Let's travel together #210 - Biserica din Deal (The Church on the Hill)
While in my previous post we got excited for our little journey through the largest covered wooden stairway from the world, it's time to make one step further and also find out where those stairs led us to and what we can explore nearby.
Along with the school that was the main point of interest back then, our attention was firstly caught by a big and imposing church on top of the hill that felt like it has a lot more things to say than we were expecting - and that's exactly where a new journey began.
Biserica din Deal (EN: The Church on the Hill) is also known as St. Nicholas Church and it represents an evangelical church that dates since the beginning of the 14th century.
Since Sighisoara is one of the most medieval and historical cities you can visit while you are in Romania, I was sort of expecting the church to be there for a long while now, but the interesting part about it, is that being such a big construction, its realization was only possible by following several stages starting from 1345 until 1525 when the last touches were made.
In plus, Biserica din Deal is considered the most valuable architectural monument from Sighisoara, because it's the 3rd gothic church from Transylvania judging by its dimensions.
Though, its size is not the most interesting part while back in 1631 the principles of Romania and Hungary met in this place to decide who should lead Transylvania further. So there is no doubt that the church represents a genuine piece of history that can still be lived as soon as you open the big doors.
Actually, the first official attestation about this place was found in 1345 in a document that was belonging to Louis I that was the king of Hungary and Croatia and who related through the paper that the citizens of Sighisoara are faithful to him and they started building a church dedicated to Saint Nicholas.
At the beginning of this post, I was saying that this place makes you feel like having the world on your feet because from here you can see, literally, the whole city.
In plus, just like we were expecting, no matter where you are in the city, you will always be able to notice the Church on the Hill, which gives you a unique feeling, like you are always being protected and overseen by someone who will take care of you no matter what your destination is.
Actually, as soon as you make your first steps away from The Covered Stairway you will be spiritually embraced by an energy that you will feel closer and closer until you enter the church and learn all the mysteries and stories it's sheltering.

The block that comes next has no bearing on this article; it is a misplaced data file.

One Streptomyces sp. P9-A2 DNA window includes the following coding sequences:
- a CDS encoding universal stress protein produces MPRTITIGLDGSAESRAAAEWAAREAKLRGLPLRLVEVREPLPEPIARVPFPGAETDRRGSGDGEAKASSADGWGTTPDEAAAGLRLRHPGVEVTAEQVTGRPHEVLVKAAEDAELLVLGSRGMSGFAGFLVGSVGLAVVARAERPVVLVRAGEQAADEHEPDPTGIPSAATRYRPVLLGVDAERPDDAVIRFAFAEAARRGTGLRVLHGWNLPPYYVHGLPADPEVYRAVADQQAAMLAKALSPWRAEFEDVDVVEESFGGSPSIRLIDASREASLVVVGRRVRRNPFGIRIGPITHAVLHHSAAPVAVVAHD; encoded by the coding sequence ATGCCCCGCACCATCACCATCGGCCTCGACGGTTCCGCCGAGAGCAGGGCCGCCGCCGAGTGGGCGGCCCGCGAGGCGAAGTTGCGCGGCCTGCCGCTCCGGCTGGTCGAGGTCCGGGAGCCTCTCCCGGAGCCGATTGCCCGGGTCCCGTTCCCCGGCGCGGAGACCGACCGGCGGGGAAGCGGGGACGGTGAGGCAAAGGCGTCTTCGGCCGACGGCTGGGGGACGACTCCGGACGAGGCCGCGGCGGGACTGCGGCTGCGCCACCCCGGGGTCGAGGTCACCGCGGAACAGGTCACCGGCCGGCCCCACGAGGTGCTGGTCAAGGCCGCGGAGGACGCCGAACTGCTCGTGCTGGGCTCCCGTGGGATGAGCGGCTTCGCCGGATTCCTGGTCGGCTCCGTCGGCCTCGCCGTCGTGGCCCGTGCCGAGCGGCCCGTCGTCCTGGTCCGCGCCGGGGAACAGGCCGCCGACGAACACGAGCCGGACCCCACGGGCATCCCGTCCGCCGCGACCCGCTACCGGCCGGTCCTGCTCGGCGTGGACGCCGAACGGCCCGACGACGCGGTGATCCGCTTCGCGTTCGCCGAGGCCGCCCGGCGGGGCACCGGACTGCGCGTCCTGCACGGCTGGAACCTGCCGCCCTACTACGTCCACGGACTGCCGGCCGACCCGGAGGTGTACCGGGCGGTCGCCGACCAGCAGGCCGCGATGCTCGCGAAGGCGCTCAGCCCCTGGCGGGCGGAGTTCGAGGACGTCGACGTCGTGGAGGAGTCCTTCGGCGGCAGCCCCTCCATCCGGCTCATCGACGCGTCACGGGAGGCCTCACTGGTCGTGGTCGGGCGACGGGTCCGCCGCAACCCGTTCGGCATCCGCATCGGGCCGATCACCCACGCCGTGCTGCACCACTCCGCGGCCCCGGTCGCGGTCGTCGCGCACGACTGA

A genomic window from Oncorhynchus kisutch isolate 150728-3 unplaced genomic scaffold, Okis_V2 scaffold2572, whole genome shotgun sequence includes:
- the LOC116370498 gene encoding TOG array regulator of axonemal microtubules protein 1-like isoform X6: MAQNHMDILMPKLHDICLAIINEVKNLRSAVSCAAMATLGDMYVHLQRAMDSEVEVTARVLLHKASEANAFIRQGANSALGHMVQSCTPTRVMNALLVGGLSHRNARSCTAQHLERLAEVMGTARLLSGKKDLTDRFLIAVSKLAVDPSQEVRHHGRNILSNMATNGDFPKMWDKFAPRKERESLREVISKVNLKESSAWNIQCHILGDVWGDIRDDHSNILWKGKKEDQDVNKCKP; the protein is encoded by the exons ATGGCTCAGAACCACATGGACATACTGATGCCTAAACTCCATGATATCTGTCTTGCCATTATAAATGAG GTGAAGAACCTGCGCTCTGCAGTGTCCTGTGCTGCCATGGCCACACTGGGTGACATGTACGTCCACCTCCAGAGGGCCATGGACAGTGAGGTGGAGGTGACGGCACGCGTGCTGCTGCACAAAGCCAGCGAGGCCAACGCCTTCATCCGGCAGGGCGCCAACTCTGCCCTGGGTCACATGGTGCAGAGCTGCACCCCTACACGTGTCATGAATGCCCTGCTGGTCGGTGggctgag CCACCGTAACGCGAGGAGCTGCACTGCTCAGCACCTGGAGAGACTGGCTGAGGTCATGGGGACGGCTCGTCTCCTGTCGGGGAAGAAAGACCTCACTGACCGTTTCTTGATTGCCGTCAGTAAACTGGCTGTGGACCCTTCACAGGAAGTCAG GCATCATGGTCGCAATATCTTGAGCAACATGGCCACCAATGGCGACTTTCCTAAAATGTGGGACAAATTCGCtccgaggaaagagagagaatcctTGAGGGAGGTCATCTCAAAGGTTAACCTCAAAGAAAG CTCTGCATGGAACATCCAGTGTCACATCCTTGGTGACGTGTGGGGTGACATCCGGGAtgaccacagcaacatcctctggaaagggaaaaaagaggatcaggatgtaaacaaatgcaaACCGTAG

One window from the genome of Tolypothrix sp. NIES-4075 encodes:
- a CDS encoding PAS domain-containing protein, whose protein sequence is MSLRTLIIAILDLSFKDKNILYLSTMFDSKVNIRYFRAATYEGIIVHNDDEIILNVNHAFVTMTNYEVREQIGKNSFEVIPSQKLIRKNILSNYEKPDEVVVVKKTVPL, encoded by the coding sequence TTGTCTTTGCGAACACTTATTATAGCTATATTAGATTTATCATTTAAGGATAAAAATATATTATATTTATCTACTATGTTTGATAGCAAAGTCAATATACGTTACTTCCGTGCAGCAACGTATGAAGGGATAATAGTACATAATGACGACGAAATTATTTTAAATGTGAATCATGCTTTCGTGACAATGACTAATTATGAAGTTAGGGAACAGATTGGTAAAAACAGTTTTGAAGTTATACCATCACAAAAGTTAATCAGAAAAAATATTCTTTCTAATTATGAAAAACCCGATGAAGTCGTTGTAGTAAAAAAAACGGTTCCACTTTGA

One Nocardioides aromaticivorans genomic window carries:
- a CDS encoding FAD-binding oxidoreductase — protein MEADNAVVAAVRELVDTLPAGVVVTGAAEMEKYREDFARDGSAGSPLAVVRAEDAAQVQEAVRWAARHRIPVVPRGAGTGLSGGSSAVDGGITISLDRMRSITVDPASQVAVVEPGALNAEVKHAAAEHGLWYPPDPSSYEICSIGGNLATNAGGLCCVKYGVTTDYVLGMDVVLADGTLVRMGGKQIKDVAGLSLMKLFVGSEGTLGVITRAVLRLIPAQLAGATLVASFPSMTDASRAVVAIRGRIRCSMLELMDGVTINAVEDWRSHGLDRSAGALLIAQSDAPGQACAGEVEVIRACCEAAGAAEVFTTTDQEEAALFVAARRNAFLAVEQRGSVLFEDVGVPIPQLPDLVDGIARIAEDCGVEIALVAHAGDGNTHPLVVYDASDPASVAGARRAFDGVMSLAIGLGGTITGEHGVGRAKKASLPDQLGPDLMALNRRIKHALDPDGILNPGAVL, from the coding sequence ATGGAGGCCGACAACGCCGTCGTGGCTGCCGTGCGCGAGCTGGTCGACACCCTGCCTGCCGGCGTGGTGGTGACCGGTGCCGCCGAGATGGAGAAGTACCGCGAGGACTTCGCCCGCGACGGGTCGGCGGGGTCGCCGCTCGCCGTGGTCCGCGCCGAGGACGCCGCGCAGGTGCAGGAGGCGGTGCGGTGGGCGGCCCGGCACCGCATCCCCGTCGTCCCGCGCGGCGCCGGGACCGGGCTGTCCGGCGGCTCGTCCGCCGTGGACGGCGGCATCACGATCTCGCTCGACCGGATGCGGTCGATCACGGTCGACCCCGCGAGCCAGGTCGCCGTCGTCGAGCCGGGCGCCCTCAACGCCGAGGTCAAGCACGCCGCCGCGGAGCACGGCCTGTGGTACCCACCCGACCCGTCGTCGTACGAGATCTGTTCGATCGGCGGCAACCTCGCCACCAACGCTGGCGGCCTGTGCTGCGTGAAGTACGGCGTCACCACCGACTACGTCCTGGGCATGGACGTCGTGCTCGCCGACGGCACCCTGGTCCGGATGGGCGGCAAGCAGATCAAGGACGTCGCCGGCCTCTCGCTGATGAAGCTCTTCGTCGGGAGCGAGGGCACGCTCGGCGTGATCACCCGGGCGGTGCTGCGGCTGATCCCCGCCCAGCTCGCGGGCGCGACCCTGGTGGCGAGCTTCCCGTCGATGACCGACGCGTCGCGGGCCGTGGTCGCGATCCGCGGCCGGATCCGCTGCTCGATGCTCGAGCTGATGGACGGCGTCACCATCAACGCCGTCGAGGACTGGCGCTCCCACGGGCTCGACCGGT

Being such a big building, it's impossible to feel alone even if you are the single one in the church because whenever you speak a little bit louder, you will notice an echo that is repeating everything you are saying just so no one crossing the threshold of the church won't be alone.
The placement of the church on top of the hill is not randomly chosen because the altitude of 429 meters represents the last defensive point for the fortress of Sighisoara which always considered that both religion and education are at the same level and that a church and a school should be placed in a safe place. From here also the explanation of The Covered Stairway that was created around 100 years after the completion of the church construction.
As soon as we entered the church, there were a few elements that caught our attention, such as the huge bells, storage chests and unusual graves that we met before when we visited The Fortified Church of Biertan, which is also in Transylvania.
The usage of the storage chests plays the same role they did when we found them in other fortified churches, fortresses or even defensive towers, namely to keep fresh the ham and different types of food that people could consume in case the city was invaded by enemies and they were forced to gather together in the same place to stay safe.
These invasions could take even a few months long and each family used to have one chest where even the spikes were made of wood. The oldest such storage chest is 552 years old.
Before entering the church you are needed to purchase a visiting ticket which is 8 RON (1,62 EUR) per adult but where it's also included a short conversation with a guide that will tell you some more things about Biserica din Deal so you sort of have an idea of what you are seeing at every step.
You can find guidance in both Romanian and Deutsch. I'm not sure about English but most likely there is one for this language too as I've seen a lot of foreign tourists in Sighisoara.